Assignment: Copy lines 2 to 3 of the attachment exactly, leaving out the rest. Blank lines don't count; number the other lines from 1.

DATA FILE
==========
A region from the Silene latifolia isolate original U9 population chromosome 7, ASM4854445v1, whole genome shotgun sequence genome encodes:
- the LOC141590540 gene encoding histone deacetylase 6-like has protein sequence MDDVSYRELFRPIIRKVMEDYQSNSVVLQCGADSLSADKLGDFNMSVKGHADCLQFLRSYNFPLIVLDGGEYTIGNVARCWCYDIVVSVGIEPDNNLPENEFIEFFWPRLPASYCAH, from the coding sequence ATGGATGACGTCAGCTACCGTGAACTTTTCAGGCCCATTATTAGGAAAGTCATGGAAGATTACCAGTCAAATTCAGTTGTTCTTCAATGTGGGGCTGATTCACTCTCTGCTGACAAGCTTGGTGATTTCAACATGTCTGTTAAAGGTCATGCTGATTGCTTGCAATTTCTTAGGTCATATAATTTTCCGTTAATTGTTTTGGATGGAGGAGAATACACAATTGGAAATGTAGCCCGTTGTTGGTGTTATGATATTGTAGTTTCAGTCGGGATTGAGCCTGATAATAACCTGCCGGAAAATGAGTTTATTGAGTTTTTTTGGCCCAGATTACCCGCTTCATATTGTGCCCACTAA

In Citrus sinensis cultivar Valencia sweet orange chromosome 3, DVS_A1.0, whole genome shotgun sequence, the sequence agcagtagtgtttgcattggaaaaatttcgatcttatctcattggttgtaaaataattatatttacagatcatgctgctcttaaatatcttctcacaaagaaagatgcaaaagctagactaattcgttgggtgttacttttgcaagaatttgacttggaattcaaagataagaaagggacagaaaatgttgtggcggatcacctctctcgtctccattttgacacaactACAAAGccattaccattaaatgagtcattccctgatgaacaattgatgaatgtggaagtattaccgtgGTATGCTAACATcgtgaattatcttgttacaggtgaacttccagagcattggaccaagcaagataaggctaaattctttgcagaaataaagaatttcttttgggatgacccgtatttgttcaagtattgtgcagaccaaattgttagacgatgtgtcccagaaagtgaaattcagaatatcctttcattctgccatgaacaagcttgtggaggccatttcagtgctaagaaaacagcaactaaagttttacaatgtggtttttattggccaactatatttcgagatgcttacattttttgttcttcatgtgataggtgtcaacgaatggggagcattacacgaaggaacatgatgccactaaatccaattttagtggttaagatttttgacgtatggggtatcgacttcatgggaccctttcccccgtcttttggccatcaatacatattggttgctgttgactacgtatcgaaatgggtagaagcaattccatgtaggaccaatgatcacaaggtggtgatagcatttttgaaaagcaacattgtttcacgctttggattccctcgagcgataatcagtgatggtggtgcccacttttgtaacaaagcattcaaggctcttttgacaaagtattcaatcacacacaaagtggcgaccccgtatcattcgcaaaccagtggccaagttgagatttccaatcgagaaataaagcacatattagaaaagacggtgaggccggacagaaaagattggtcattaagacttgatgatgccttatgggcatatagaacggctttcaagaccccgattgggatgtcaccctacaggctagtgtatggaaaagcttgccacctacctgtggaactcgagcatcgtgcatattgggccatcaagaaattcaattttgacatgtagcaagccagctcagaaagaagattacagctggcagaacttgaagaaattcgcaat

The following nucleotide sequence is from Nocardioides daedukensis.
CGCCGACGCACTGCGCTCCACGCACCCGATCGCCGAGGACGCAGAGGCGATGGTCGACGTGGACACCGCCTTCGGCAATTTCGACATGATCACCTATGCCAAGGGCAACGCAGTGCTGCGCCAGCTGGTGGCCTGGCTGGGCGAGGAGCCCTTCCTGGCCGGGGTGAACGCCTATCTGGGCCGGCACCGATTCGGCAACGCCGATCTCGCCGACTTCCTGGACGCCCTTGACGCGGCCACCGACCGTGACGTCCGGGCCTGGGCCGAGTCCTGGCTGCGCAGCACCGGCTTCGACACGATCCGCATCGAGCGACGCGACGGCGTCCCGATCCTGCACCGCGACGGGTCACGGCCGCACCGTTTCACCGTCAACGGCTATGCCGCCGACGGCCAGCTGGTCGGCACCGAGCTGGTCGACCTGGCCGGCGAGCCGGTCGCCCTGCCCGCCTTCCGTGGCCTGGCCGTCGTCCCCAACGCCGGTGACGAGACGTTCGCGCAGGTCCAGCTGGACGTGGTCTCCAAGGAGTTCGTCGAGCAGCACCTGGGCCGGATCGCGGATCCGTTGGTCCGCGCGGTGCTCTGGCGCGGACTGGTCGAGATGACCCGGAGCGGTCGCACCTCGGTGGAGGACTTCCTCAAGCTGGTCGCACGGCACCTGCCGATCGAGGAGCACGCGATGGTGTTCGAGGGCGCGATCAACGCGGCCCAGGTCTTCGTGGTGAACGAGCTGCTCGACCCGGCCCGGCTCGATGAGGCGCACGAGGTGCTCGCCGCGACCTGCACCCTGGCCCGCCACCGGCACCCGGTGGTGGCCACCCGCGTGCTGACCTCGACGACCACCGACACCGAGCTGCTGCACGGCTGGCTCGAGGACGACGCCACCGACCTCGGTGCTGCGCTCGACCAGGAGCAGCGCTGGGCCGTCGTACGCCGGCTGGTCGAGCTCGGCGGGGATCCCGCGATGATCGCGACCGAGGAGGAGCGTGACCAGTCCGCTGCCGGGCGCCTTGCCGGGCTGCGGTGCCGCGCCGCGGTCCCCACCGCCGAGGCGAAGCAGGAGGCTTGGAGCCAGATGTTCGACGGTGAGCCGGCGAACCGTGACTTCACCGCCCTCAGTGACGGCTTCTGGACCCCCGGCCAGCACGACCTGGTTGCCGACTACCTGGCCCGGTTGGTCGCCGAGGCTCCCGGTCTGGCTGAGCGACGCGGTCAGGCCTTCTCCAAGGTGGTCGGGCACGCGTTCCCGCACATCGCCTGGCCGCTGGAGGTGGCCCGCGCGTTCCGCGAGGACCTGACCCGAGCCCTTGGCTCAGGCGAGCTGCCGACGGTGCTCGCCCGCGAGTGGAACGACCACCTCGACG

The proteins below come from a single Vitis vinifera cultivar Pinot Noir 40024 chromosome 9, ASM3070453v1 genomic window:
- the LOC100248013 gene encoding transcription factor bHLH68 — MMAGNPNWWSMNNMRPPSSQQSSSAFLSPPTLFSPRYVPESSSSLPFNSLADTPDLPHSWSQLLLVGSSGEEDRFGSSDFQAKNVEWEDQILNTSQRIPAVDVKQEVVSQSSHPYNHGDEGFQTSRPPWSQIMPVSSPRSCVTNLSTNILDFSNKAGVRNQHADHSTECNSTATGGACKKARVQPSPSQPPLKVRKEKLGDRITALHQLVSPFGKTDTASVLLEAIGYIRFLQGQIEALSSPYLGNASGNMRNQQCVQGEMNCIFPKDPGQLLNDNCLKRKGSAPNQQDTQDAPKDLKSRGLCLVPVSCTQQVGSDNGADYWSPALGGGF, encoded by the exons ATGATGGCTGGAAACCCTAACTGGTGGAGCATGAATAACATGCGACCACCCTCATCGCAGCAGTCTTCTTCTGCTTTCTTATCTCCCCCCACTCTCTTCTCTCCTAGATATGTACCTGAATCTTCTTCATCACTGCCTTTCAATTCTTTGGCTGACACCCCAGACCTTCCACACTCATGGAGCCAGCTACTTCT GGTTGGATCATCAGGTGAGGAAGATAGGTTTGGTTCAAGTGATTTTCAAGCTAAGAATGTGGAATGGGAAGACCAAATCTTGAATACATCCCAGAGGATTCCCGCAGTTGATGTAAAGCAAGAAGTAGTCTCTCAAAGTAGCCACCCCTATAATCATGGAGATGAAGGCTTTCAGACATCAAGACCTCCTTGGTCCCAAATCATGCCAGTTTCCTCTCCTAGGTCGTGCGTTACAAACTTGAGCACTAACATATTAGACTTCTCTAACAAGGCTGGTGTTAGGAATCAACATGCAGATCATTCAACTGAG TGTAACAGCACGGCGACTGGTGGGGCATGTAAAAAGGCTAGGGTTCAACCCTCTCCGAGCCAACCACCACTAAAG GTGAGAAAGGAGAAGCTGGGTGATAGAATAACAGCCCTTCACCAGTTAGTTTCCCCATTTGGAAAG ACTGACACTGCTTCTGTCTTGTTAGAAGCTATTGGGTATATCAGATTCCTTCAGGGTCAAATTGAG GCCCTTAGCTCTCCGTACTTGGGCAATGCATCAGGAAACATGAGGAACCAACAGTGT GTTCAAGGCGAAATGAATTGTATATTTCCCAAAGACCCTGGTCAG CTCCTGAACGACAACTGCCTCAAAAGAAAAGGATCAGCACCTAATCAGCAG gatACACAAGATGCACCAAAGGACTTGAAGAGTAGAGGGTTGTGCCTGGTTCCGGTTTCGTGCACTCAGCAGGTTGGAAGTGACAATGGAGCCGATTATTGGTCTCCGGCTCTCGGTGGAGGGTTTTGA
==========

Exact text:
- the LOC141590540 gene encoding histone deacetylase 6-like has protein sequence MDDVSYRELFRPIIRKVMEDYQSNSVVLQCGADSLSADKLGDFNMSVKGHADCLQFLRSYNFPLIVLDGGEYTIGNVARCWCYDIVVSVGIEPDNNLPENEFIEFFWPRLPASYCAH, from the coding sequence ATGGATGACGTCAGCTACCGTGAACTTTTCAGGCCCATTATTAGGAAAGTCATGGAAGATTACCAGTCAAATTCAGTTGTTCTTCAATGTGGGGCTGATTCACTCTCTGCTGACAAGCTTGGTGATTTCAACATGTCTGTTAAAGGTCATGCTGATTGCTTGCAATTTCTTAGGTCATATAATTTTCCGTTAATTGTTTTGGATGGAGGAGAATACACAATTGGAAATGTAGCCCGTTGTTGGTGTTATGATATTGTAGTTTCAGTCGGGATTGAGCCTGATAATAACCTGCCGGAAAATGAGTTTATTGAGTTTTTTTGGCCCAGATTACCCGCTTCATATTGTGCCCACTAA

In Citrus sinensis cultivar Valencia sweet orange chromosome 3, DVS_A1.0, whole genome shotgun sequence, the sequence agcagtagtgtttgcattggaaaaatttcgatcttatctcattggttgtaaaataattatatttacagatcatgctgctcttaaatatcttctcacaaagaaagatgcaaaagctagactaattcgttgggtgttacttttgcaagaatttgacttggaattcaaagataagaaagggacagaaaatgttgtggcggatcacctctctcgtctccattttgacacaactACAAAGccattaccattaaatgagtcattccctgatgaacaattgatgaatgtggaagtattaccgtgGTATGCTAACATcgtgaattatcttgttacaggtgaacttccagagcattggaccaagcaagataaggctaaattctttgcagaaataaagaatttcttttgggatgacccgtatttgttcaagtattgtgcagaccaaattgttagacgatgtgtcccagaaagtgaaattcagaatatcctttcattctgccatgaacaagcttgtggaggccatttcagtgctaagaaaacagcaactaaagttttacaatgtggtttttattggccaactatatttcgagatgcttacattttttgttcttcatgtgataggtgtcaacgaatggggagcattacacgaaggaacatgatgccactaaatccaattttagtggttaagatttttgacgtatggggtatcgacttcatgggaccctttcccccgtcttttggccatcaatacatattggttgctgttgactacgtatcgaaatgggtagaagcaattccatgtaggaccaatgatcacaaggtggtgatagcatttttgaaaagcaacattgtttcacgctttggattccctcgagcgataatcagtgatggtggtgcccacttttgtaacaaagcattcaaggctcttttgacaaagtattcaatcacacacaaagtggcgaccccgtatcattcgcaaaccagtggccaagttgagatttccaatcgagaaataaagcacatattagaaaagacggtgaggccggacagaaaagattggtcattaagacttgatgatgccttatgggcatatagaacggctttcaagaccccgattgggatgtcaccctacaggctagtgtatggaaaagcttgccacctacctgtggaactcgagcatcgtgcatattgggccatcaagaaattcaattttgacatgtagcaagccagctcagaaagaagattacagctggcagaacttgaagaaattcgcaat